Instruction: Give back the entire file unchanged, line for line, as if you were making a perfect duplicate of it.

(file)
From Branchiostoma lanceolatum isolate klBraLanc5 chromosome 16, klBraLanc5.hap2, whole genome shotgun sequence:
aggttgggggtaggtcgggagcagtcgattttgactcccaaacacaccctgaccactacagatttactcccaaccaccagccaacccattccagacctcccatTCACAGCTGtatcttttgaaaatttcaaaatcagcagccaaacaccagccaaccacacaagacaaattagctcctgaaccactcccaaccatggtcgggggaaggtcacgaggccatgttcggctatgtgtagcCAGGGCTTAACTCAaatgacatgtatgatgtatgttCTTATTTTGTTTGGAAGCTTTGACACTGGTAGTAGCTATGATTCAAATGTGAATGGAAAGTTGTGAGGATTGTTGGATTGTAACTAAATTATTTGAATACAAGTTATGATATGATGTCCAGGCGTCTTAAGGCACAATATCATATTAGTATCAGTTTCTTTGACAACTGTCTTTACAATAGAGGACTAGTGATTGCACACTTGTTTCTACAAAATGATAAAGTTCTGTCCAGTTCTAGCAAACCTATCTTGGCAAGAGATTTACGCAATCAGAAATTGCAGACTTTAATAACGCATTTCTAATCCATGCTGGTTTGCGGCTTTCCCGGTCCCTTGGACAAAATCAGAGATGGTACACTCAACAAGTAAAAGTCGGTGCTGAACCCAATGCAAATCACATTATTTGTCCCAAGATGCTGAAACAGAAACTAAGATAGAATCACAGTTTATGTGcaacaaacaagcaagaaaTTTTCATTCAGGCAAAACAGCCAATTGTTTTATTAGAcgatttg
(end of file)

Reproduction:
From Branchiostoma lanceolatum isolate klBraLanc5 chromosome 16, klBraLanc5.hap2, whole genome shotgun sequence:
aggttgggggtaggtcgggagcagtcgattttgactcccaaacacaccctgaccactacagatttactcccaaccaccagccaacccattccagacctcccatTCACAGCTGtatcttttgaaaatttcaaaatcagcagccaaacaccagccaaccacacaagacaaattagctcctgaaccactcccaaccatggtcgggggaaggtcacgaggccatgttcggctatgtgtagcCAGGGCTTAACTCAaatgacatgtatgatgtatgttCTTATTTTGTTTGGAAGCTTTGACACTGGTAGTAGCTATGATTCAAATGTGAATGGAAAGTTGTGAGGATTGTTGGATTGTAACTAAATTATTTGAATACAAGTTATGATATGATGTCCAGGCGTCTTAAGGCACAATATCATATTAGTATCAGTTTCTTTGACAACTGTCTTTACAATAGAGGACTAGTGATTGCACACTTGTTTCTACAAAATGATAAAGTTCTGTCCAGTTCTAGCAAACCTATCTTGGCAAGAGATTTACGCAATCAGAAATTGCAGACTTTAATAACGCATTTCTAATCCATGCTGGTTTGCGGCTTTCCCGGTCCCTTGGACAAAATCAGAGATGGTACACTCAACAAGTAAAAGTCGGTGCTGAACCCAATGCAAATCACATTATTTGTCCCAAGATGCTGAAACAGAAACTAAGATAGAATCACAGTTTATGTGcaacaaacaagcaagaaaTTTTCATTCAGGCAAAACAGCCAATTGTTTTATTAGAcgatttg